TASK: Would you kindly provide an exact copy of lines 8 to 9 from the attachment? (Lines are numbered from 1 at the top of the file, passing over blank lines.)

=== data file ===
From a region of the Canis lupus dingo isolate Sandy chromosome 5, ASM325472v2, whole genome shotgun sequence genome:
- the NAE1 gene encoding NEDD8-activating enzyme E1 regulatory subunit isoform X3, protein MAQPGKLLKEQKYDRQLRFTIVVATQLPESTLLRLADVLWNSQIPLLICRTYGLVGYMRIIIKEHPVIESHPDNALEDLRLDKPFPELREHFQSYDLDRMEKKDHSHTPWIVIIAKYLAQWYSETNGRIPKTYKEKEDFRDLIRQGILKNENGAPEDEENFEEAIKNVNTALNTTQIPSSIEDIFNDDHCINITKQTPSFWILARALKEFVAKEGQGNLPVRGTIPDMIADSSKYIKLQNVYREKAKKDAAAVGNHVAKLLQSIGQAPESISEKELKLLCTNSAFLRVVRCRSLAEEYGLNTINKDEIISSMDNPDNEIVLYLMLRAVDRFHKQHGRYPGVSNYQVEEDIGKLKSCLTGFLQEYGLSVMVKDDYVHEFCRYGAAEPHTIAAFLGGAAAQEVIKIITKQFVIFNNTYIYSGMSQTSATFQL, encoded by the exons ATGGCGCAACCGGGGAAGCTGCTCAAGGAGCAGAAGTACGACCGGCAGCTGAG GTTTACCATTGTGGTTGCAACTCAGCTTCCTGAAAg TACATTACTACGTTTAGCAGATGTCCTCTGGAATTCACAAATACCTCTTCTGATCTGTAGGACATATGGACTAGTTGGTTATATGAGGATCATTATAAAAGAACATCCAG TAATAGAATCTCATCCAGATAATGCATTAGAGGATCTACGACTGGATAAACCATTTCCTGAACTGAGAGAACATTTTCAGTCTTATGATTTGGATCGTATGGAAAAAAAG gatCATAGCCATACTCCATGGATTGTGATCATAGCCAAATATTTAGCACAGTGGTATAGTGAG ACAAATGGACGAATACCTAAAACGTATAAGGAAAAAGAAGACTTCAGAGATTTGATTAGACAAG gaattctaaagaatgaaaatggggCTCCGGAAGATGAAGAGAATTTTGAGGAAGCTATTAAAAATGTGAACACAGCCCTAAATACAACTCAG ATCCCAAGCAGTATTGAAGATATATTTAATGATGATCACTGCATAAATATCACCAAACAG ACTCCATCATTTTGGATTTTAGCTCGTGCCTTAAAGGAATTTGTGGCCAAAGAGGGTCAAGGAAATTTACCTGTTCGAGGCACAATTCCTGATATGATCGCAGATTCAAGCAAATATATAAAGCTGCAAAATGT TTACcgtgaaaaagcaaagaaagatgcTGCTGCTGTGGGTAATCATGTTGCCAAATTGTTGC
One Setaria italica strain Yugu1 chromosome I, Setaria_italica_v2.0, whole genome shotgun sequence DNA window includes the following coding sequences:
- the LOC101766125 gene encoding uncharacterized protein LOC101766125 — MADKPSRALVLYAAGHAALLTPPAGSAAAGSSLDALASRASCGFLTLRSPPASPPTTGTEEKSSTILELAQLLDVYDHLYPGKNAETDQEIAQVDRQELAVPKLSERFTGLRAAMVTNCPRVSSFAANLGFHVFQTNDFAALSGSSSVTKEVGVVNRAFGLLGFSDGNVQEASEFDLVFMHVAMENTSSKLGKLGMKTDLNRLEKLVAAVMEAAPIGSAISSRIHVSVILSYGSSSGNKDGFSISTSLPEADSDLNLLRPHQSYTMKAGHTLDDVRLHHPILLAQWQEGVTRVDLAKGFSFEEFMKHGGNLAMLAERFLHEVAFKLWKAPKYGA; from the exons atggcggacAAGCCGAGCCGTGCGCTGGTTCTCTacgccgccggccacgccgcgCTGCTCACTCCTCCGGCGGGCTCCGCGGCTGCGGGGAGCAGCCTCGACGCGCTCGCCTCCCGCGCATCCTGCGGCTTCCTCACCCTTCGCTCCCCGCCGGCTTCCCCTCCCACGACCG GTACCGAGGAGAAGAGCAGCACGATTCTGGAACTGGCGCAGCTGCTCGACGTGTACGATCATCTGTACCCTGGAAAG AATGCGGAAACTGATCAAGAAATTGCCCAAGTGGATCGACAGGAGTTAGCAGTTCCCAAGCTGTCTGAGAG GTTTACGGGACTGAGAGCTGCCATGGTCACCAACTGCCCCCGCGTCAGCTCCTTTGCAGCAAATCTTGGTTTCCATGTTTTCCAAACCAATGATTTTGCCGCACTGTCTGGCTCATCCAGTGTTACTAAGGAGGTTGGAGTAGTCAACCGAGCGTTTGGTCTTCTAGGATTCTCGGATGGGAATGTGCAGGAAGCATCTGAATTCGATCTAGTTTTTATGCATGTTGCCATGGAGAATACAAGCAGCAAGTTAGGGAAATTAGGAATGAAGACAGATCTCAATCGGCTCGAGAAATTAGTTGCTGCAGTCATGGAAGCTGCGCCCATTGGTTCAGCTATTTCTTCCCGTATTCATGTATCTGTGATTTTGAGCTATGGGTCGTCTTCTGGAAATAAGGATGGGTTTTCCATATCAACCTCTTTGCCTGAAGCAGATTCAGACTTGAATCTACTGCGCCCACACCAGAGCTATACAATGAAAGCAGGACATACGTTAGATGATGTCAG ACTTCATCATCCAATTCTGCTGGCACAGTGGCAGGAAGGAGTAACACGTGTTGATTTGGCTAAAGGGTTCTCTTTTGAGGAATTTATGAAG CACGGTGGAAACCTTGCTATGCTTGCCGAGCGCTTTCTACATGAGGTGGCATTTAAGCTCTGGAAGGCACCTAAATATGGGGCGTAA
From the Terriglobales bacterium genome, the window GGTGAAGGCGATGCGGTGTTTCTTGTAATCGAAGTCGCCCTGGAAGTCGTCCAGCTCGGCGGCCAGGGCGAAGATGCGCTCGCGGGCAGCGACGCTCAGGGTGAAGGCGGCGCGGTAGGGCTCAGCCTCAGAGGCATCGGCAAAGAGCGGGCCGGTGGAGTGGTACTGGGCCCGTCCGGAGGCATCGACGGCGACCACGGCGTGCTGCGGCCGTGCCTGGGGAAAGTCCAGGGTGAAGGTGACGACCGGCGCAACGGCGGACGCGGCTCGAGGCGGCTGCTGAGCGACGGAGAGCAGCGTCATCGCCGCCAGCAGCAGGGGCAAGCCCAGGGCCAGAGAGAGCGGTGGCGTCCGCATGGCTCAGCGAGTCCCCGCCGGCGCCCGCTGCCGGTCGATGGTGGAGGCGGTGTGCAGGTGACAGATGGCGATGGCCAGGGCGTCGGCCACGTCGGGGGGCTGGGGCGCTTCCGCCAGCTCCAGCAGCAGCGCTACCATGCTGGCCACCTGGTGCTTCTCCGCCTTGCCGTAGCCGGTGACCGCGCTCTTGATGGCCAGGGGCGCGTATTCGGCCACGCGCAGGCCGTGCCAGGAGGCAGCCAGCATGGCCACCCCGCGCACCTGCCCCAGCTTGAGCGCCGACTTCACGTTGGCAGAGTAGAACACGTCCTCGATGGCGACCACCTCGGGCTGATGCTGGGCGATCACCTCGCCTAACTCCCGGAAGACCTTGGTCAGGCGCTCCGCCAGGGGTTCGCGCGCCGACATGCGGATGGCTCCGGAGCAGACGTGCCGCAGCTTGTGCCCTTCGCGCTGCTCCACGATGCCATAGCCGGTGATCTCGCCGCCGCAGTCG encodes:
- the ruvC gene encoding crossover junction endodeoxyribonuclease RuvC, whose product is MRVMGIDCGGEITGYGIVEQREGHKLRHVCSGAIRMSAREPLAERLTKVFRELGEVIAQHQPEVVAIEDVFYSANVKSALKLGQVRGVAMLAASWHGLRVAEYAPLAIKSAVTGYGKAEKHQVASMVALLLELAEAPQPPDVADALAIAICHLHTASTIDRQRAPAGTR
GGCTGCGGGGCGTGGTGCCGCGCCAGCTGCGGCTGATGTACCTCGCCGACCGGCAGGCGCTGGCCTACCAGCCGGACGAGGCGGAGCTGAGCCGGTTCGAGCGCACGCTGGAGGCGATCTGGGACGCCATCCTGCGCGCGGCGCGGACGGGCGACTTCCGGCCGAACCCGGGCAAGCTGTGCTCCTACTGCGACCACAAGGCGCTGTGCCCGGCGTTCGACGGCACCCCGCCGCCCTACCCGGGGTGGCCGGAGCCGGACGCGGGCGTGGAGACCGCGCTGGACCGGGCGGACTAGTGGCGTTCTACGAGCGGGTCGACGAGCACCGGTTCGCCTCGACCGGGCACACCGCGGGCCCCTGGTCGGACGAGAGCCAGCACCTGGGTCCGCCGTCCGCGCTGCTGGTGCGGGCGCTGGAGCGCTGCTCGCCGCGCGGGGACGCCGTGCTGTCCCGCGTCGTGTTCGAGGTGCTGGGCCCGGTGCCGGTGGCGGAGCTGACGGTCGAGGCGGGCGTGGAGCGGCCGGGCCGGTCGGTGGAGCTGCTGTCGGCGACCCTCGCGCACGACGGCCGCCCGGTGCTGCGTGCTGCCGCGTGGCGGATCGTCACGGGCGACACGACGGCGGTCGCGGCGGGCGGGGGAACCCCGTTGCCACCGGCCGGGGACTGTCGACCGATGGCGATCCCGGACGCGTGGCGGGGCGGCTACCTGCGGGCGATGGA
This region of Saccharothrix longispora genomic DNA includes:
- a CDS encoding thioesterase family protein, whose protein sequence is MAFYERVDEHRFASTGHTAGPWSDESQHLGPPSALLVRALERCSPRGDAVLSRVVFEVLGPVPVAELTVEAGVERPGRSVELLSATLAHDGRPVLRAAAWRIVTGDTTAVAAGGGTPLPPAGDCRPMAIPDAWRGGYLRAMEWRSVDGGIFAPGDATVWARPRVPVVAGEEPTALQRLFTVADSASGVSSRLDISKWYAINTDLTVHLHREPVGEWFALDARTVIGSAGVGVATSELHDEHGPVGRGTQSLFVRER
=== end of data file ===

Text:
This region of Saccharothrix longispora genomic DNA includes:
- a CDS encoding thioesterase family protein, whose protein sequence is MAFYERVDEHRFASTGHTAGPWSDESQHLGPPSALLVRALERCSPRGDAVLSRVVFEVLGPVPVAELTVEAGVERPGRSVELLSATLAHDGRPVLRAAAWRIVTGDTTAVAAGGGTPLPPAGDCRPMAIPDAWRGGYLRAMEWRSVDGGIFAPGDATVWARPRVPVVAGEEPTALQRLFTVADSASGVSSRLDISKWYAINTDLTVHLHREPVGEWFALDARTVIGSAGVGVATSELHDEHGPVGRGTQSLFVRER